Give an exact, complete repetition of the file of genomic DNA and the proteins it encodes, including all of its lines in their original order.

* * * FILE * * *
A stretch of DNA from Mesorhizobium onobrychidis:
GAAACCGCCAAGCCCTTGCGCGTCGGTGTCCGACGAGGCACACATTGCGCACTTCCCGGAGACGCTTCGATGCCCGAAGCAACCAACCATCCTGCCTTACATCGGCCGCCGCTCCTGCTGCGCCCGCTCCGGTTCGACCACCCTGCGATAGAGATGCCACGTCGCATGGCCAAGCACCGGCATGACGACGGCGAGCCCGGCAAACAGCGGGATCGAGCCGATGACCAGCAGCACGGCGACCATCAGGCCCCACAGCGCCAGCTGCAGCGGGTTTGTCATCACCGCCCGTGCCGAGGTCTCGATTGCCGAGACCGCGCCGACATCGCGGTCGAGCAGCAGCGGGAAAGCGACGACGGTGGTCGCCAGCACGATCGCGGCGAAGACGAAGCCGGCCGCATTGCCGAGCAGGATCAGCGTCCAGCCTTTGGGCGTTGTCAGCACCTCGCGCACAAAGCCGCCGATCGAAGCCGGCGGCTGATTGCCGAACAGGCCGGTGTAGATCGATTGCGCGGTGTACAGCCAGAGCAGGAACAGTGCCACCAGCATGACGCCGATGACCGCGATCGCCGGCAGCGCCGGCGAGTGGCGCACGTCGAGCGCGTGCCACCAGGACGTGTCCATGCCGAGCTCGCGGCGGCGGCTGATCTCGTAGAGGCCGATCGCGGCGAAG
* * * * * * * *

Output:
A stretch of DNA from Mesorhizobium onobrychidis:
GAAACCGCCAAGCCCTTGCGCGTCGGTGTCCGACGAGGCACACATTGCGCACTTCCCGGAGACGCTTCGATGCCCGAAGCAACCAACCATCCTGCCTTACATCGGCCGCCGCTCCTGCTGCGCCCGCTCCGGTTCGACCACCCTGCGATAGAGATGCCACGTCGCATGGCCAAGCACCGGCATGACGACGGCGAGCCCGGCAAACAGCGGGATCGAGCCGATGACCAGCAGCACGGCGACCATCAGGCCCCACAGCGCCAGCTGCAGCGGGTTTGTCATCACCGCCCGTGCCGAGGTCTCGATTGCCGAGACCGCGCCGACATCGCGGTCGAGCAGCAGCGGGAAAGCGACGACGGTGGTCGCCAGCACGATCGCGGCGAAGACGAAGCCGGCCGCATTGCCGAGCAGGATCAGCGTCCAGCCTTTGGGCGTTGTCAGCACCTCGCGCACAAAGCCGCCGATCGAAGCCGGCGGCTGATTGCCGAACAGGCCGGTGTAGATCGATTGCGCGGTGTACAGCCAGAGCAGGAACAGTGCCACCAGCATGACGCCGATGACCGCGATCGCCGGCAGCGCCGGCGAGTGGCGCACGTCGAGCGCGTGCCACCAGGACGTGTCCATGCCGAGCTCGCGGCGGCGGCTGATCTCGTAGAGGCCGATCGCGGCGAAG